Don’t forget that when listing a salary, you can list a range instead of an exact number. For instance, if you have a position that the ideal salary is $70,000 but you want to get a range of candidates, you could list $60,000-$80,000 in the ad. $60,000 could be for candidates that could be considered stretch candidates—those who are slightly underqualified but can grow into the position. $80,000 may be for someone that is an “ideal” candidate—someone possibly overqualified but who can hit the ground running. By listing $60,000-$80,000 and “commensurate with experience,” you not only broaden the number of candidates for the position, but you also give yourself a window to negotiate when it comes to giving a candidate a job offer.
In part 1 of this blog, I wrote about the increasing impact that employer review sites are having on the recruiting process. People have always wanted to work for good companies, and now they have the ability to easily research prospective employers. But say you’ve looked up your company’s ratings and the consensus from reviewers is that you’re a bad employer, this may led you to the question…
The first step to take if you haven’t is to claim your company page. This will give you the ability to add a company logo and brief paragraph about what you do.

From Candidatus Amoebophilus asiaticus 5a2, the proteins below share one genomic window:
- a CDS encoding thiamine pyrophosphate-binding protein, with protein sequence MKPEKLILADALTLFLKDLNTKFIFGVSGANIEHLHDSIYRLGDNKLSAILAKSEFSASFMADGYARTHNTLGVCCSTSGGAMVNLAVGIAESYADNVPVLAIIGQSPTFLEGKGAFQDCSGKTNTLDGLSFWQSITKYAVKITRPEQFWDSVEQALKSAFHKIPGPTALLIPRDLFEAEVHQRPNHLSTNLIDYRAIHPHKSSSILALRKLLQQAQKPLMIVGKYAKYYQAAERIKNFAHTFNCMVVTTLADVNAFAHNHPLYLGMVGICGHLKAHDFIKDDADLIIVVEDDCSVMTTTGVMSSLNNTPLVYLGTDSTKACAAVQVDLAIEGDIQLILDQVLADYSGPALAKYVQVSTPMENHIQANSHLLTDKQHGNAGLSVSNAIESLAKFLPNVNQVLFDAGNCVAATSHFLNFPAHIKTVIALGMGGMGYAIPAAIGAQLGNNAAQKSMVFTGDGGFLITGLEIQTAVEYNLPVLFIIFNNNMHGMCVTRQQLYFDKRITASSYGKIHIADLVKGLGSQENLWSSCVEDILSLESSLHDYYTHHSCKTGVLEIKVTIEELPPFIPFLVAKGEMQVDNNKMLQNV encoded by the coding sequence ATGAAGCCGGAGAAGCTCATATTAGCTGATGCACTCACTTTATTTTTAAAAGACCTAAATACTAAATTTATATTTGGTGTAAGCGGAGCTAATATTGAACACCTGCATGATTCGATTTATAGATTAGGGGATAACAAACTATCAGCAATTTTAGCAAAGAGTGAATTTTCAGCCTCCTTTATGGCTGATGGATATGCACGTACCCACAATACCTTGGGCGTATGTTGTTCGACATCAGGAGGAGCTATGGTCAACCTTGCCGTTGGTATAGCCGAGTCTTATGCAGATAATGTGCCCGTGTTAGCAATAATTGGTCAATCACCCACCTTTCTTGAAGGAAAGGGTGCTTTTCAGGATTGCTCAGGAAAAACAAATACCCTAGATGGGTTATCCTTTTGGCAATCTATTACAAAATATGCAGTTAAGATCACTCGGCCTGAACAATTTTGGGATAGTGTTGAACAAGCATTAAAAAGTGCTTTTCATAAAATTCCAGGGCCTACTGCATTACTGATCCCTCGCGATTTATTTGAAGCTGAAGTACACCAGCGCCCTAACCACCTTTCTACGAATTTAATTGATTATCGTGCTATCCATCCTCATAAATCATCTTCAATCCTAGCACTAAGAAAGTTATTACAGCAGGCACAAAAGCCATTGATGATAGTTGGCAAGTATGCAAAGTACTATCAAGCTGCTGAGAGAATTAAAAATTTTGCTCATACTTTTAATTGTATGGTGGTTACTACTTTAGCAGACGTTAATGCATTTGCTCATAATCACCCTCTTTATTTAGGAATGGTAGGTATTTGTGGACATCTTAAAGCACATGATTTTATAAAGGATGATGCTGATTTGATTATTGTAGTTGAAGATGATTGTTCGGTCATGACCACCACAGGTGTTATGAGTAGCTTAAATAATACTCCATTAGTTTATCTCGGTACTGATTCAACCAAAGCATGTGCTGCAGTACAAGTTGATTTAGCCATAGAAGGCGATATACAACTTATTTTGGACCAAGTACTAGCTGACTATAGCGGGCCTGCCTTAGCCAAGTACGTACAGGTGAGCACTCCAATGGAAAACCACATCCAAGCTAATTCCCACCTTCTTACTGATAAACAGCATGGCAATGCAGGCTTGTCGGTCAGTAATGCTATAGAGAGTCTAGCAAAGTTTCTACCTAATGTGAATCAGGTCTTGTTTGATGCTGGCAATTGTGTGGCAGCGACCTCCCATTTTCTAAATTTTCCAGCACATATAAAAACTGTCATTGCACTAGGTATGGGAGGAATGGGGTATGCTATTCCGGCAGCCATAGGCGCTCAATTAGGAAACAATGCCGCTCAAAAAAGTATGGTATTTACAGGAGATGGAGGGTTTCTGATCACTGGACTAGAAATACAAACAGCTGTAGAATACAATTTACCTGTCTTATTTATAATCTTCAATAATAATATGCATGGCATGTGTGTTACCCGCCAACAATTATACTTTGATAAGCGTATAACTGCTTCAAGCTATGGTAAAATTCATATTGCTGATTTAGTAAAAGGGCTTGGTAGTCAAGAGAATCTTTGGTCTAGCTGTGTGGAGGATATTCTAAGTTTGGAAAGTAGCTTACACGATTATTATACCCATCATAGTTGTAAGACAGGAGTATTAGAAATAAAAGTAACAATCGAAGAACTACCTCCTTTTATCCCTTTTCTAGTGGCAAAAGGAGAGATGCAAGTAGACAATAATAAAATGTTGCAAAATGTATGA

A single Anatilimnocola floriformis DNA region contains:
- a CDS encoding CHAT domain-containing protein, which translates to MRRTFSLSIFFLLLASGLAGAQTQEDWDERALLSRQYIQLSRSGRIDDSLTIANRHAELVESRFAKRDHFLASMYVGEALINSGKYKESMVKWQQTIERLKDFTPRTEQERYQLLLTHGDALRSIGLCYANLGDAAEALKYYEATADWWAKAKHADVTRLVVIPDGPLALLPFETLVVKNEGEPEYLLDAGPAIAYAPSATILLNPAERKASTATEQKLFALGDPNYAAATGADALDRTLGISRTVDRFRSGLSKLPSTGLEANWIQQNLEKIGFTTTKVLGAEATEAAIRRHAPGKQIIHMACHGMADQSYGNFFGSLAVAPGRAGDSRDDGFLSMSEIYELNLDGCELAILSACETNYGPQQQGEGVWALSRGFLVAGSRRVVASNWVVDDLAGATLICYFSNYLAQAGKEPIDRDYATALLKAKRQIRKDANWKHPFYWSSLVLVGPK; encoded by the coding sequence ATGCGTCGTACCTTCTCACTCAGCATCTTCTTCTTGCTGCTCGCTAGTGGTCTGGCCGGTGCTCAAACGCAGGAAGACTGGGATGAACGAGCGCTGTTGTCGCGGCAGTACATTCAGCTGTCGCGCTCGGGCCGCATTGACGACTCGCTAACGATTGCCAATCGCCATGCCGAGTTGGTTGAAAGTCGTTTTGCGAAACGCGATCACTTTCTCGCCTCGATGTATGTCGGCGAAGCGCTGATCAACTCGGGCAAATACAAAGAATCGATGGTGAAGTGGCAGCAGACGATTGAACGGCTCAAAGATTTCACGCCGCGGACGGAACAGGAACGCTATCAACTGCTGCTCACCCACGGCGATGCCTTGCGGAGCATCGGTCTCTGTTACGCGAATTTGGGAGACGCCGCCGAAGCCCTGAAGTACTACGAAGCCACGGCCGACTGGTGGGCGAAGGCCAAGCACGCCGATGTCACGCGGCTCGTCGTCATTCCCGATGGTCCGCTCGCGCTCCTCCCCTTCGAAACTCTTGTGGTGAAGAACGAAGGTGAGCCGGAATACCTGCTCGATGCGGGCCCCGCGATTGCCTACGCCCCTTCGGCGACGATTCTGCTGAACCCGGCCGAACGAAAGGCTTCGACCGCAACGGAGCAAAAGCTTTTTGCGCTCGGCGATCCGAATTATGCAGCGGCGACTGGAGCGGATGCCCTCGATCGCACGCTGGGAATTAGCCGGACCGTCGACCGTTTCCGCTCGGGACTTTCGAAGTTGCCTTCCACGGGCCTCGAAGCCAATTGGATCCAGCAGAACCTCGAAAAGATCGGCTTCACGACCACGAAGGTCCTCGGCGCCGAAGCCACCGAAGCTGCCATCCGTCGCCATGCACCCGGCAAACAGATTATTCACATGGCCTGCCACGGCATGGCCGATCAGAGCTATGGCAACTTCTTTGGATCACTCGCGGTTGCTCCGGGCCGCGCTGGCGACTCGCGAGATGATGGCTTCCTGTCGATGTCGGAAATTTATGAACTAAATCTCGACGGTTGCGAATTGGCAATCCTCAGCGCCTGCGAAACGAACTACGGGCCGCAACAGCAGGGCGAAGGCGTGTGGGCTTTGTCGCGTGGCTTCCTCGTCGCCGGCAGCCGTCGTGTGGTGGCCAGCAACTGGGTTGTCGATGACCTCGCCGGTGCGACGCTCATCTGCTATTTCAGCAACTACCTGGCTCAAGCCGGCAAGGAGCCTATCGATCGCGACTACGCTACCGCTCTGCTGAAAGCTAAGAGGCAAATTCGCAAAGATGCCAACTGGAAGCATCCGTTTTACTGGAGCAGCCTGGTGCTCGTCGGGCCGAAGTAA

To put it in Indeed’s words, claiming your company page allows you to “raise the profile of your employment brand by sharing information on your mission, values and workplace”. By modifying your company page, you are given the opportunity to change what the first thing candidates see when they investigate your business.
For both Indeed and Glassdoor, the process of claiming a company page is free of cost and fairly straight-forward. On Indeed, you need to search for your company page here and on Glassdoor they ask for this short form to be filled out to claim a page.
The nature of online reviews tends to gravitate more towards the extremes of the spectrum- very negative one star or very positive five star reviews. While not universally true, the reality is that a large portion of the people who are motivated enough to get online and review an employer are going be negative and venting some anger.
People who are happy in their position and with the company for the most part don’t feel the need to get online and rave about their job (for the most part).
As an employer, one thing you can do to combat this is to encourage current employees to write honest reviews about their experience working for your company. Make sure to emphasize to employees that reviews are anonymous and explain why you’re asking. Be explicitly clear that there will be no repercussions if someone writes a review that suggests you’re a bad employer. You want these reviews to be as honest and authentic as possible.